These people soon surrounded me. An old man with silver hair, a dark face and twinkling blue eyes took me from Mother’s arms and held me tight as he whispered, ‘My little Topsy is home at last’.

I was passed to Grandmother Edie, then uncles, aunts, cousins and finally introduced to little people who were my brother Buddy and sister Lulla.

My new home was a far cry from the huge, sterile, quiet hospital I was used to. A new caravan had been bought especially for my homecoming, and Dad had built me my own little toilet that he’d painted blue and pasted pink cabbage roses he’d cut from a magazine on the side. Somewhere between the hospital and my new home, something had shifted in my mind. I lapped up the love that was showered on me and soon forgot about the hospital. I came to love my family and later we moved to a bigger town with a river and paved streets. Dad bought a block of land and worked for the Department of Main Roads. I settled into my new life, but little did I realise that this was not the end of my treatment. This was not the end of tumult and upheaval. In a way it had only just begun.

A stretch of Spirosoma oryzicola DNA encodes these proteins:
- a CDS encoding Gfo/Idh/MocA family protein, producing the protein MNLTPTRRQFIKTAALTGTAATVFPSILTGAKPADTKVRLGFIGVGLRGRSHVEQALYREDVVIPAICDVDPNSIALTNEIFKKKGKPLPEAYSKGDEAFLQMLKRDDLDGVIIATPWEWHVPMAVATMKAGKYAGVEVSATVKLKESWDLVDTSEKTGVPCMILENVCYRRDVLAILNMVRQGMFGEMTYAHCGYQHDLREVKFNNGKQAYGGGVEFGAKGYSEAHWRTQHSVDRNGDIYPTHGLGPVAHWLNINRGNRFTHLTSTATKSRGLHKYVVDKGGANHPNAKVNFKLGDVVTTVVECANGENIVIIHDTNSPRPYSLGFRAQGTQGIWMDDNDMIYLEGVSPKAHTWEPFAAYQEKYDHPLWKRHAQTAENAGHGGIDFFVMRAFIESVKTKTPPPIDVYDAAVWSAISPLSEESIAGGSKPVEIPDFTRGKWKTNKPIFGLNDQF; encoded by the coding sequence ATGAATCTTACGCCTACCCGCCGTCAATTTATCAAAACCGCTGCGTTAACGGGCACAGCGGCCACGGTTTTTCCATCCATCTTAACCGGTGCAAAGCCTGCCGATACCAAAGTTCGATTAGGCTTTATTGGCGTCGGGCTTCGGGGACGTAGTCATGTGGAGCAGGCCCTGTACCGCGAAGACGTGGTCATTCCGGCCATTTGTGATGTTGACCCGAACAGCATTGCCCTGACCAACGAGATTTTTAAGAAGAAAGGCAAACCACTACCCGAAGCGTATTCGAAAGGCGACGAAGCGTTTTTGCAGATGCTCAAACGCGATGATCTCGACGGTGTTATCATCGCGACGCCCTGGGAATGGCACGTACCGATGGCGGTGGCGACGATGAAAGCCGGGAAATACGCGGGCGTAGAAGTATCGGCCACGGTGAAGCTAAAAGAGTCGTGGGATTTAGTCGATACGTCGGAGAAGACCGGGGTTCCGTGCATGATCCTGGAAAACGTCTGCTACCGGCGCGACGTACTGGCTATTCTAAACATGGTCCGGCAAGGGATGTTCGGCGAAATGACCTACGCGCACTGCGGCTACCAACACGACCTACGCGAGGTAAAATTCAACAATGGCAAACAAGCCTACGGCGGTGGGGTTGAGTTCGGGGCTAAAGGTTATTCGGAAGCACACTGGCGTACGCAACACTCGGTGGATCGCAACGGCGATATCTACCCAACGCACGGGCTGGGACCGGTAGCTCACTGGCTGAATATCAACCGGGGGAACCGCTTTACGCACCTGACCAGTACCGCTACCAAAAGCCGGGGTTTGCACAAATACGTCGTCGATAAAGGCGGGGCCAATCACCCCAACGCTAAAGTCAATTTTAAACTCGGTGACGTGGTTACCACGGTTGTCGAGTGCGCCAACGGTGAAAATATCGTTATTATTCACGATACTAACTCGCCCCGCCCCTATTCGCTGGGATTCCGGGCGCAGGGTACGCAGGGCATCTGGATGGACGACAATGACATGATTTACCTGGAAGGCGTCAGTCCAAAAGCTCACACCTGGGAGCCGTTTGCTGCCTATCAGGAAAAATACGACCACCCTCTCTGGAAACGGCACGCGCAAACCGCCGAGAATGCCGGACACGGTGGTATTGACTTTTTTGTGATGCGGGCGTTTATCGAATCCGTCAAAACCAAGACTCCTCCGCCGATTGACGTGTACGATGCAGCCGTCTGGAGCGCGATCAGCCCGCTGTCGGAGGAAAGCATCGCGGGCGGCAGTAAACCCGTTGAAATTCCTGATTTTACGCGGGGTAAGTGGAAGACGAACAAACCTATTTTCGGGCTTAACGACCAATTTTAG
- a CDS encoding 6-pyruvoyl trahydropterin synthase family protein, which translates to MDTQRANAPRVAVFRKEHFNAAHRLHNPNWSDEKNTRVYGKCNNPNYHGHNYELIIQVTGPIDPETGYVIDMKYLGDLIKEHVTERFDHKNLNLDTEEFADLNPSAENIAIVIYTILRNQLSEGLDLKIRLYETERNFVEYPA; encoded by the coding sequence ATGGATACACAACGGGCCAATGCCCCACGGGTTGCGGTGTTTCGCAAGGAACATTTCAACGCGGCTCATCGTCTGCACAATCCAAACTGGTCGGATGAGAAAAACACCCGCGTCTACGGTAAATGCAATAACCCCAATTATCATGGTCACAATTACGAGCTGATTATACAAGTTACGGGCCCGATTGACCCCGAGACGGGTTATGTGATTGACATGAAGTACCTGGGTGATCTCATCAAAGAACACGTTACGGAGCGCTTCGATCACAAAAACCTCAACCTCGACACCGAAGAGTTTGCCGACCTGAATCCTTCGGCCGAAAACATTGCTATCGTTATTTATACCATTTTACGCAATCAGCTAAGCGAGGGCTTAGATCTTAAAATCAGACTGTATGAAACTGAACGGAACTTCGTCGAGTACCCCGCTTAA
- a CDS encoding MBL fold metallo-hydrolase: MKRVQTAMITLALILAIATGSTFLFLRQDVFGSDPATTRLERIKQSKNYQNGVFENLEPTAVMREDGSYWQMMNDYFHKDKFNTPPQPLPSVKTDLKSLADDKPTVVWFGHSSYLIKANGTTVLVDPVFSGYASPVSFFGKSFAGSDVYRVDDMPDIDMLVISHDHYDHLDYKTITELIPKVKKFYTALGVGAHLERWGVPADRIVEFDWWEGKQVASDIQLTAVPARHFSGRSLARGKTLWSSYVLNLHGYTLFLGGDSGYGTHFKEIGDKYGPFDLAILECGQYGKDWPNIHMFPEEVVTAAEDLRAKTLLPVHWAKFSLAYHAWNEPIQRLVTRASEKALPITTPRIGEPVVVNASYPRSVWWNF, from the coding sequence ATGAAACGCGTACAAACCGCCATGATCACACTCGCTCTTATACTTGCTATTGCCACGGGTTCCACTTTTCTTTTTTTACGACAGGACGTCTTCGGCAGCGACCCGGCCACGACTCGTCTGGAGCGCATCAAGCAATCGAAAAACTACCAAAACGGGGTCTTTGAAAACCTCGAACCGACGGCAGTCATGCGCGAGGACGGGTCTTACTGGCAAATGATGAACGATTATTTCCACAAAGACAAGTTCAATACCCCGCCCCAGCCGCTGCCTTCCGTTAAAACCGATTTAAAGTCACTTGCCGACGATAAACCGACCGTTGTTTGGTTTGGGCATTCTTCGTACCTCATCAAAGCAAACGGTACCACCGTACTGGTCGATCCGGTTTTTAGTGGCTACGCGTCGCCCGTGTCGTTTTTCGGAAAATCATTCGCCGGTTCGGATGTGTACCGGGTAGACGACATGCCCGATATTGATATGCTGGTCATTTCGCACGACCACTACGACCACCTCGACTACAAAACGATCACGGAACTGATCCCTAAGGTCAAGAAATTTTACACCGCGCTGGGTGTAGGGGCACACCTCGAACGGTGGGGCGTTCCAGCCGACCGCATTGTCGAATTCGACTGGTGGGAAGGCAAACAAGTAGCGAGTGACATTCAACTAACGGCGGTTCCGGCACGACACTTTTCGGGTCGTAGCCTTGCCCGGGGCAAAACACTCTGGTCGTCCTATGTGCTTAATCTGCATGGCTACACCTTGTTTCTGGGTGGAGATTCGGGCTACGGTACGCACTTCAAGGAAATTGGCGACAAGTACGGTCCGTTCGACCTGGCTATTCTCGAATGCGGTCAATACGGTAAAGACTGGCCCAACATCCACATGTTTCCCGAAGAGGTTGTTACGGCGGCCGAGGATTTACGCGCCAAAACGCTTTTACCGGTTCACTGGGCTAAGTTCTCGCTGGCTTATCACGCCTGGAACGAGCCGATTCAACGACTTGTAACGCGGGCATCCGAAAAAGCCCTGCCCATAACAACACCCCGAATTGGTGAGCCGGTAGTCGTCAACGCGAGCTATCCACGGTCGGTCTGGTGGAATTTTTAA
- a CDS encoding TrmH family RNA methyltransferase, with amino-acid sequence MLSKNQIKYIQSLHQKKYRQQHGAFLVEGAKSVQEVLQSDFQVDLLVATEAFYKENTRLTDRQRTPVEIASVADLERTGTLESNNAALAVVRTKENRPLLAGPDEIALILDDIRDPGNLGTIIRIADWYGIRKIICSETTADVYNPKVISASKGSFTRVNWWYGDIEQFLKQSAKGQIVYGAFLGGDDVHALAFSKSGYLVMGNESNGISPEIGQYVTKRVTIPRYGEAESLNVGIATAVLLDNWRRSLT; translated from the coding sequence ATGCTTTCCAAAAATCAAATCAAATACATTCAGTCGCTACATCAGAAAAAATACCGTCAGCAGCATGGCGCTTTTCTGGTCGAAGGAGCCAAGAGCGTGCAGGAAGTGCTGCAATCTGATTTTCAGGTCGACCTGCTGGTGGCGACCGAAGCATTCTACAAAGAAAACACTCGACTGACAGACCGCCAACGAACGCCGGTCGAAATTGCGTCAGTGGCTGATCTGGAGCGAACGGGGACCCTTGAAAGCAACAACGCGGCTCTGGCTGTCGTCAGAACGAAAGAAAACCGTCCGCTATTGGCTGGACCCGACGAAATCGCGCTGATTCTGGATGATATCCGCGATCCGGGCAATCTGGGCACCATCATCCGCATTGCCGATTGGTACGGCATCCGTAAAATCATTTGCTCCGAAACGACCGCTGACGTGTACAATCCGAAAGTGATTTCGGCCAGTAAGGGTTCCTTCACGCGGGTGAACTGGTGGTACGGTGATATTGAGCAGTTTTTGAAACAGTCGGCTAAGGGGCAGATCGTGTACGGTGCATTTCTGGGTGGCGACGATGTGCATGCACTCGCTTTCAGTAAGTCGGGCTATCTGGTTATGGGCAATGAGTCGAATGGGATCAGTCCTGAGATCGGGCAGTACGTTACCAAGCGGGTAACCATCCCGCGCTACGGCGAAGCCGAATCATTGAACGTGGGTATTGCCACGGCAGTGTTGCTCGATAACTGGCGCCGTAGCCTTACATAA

For the next ten years, twice a year I was taken kicking and screaming from my mother’s arms for the seventeen-hour train journey to Sydney to a place called the Far West Children’s Home, for further treatment. The Far West Home in those days was a cold and forbidding place. The playground was all green concrete with high fences. No trees, no flowers, no grass, just a solitary hurdy gurdy. What was particularly sad was that it was directly across the road from Manly Beach.  You could smell the sea, the fairy floss, the toffee apples. You could watch the people laughing and having fun on their big day out. We soon learnt that if you pressed your nose against the wire people would sometimes take pity and slip bags of lollies to you. It wasn’t all dreadful. There were outings and visiting stars of the day to break up the monotony, but mostly we were all subjected to the same dreary routine every day. I think that’s why I have such a hatred of routine and why I’ve never really fitted into a conventional workforce with all its rules and its nine to five mentality. It was so different from home, with all the chaos of a big family. At home there was noise, animals, a river, grass, trees and when it rained the unbelievably beautiful smell of water on dry earth. At home I was black and went barefoot except for school and outings.  At the Far West I was unsure of just what colour I was and I wore those blasted callipers from six in the morning until seven at night.